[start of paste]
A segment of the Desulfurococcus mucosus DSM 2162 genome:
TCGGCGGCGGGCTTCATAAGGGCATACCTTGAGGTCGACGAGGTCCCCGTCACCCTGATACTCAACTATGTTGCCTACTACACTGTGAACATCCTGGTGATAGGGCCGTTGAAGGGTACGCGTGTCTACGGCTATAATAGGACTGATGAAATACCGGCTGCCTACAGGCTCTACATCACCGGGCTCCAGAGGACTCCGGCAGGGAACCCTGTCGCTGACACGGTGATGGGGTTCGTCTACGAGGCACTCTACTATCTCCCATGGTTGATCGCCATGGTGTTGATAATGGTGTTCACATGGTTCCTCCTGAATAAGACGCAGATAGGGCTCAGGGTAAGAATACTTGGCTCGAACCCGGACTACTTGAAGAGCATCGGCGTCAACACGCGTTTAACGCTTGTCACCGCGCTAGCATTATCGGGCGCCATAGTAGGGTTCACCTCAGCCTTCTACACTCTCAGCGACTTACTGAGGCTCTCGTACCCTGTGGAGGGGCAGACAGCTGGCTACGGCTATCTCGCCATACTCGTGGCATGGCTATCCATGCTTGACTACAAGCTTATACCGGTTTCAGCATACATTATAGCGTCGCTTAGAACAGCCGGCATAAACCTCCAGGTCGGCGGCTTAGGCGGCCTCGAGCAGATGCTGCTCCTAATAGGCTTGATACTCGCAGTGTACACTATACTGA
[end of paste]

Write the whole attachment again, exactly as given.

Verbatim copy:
A segment of the Desulfurococcus mucosus DSM 2162 genome:
TCGGCGGCGGGCTTCATAAGGGCATACCTTGAGGTCGACGAGGTCCCCGTCACCCTGATACTCAACTATGTTGCCTACTACACTGTGAACATCCTGGTGATAGGGCCGTTGAAGGGTACGCGTGTCTACGGCTATAATAGGACTGATGAAATACCGGCTGCCTACAGGCTCTACATCACCGGGCTCCAGAGGACTCCGGCAGGGAACCCTGTCGCTGACACGGTGATGGGGTTCGTCTACGAGGCACTCTACTATCTCCCATGGTTGATCGCCATGGTGTTGATAATGGTGTTCACATGGTTCCTCCTGAATAAGACGCAGATAGGGCTCAGGGTAAGAATACTTGGCTCGAACCCGGACTACTTGAAGAGCATCGGCGTCAACACGCGTTTAACGCTTGTCACCGCGCTAGCATTATCGGGCGCCATAGTAGGGTTCACCTCAGCCTTCTACACTCTCAGCGACTTACTGAGGCTCTCGTACCCTGTGGAGGGGCAGACAGCTGGCTACGGCTATCTCGCCATACTCGTGGCATGGCTATCCATGCTTGACTACAAGCTTATACCGGTTTCAGCATACATTATAGCGTCGCTTAGAACAGCCGGCATAAACCTCCAGGTCGGCGGCTTAGGCGGCCTCGAGCAGATGCTGCTCCTAATAGGCTTGATACTCGCAGTGTACACTATACTGA